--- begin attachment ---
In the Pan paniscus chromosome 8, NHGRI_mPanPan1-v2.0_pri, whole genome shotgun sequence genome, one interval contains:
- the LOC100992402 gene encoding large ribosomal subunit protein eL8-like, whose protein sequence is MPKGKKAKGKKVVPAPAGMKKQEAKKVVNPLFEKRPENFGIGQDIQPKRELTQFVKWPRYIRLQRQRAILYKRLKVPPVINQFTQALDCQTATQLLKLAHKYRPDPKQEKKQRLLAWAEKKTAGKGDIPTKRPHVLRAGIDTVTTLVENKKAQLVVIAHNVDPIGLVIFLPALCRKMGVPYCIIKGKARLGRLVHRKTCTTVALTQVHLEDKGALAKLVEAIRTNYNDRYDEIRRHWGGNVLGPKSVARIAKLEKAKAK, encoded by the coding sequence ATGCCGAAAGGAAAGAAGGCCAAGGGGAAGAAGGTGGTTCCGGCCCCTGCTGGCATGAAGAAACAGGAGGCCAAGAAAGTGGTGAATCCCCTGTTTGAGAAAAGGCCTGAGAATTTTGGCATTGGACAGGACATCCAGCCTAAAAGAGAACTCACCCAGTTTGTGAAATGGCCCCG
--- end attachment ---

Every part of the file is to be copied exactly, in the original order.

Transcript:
In the Pan paniscus chromosome 8, NHGRI_mPanPan1-v2.0_pri, whole genome shotgun sequence genome, one interval contains:
- the LOC100992402 gene encoding large ribosomal subunit protein eL8-like, whose protein sequence is MPKGKKAKGKKVVPAPAGMKKQEAKKVVNPLFEKRPENFGIGQDIQPKRELTQFVKWPRYIRLQRQRAILYKRLKVPPVINQFTQALDCQTATQLLKLAHKYRPDPKQEKKQRLLAWAEKKTAGKGDIPTKRPHVLRAGIDTVTTLVENKKAQLVVIAHNVDPIGLVIFLPALCRKMGVPYCIIKGKARLGRLVHRKTCTTVALTQVHLEDKGALAKLVEAIRTNYNDRYDEIRRHWGGNVLGPKSVARIAKLEKAKAK, encoded by the coding sequence ATGCCGAAAGGAAAGAAGGCCAAGGGGAAGAAGGTGGTTCCGGCCCCTGCTGGCATGAAGAAACAGGAGGCCAAGAAAGTGGTGAATCCCCTGTTTGAGAAAAGGCCTGAGAATTTTGGCATTGGACAGGACATCCAGCCTAAAAGAGAACTCACCCAGTTTGTGAAATGGCCCCG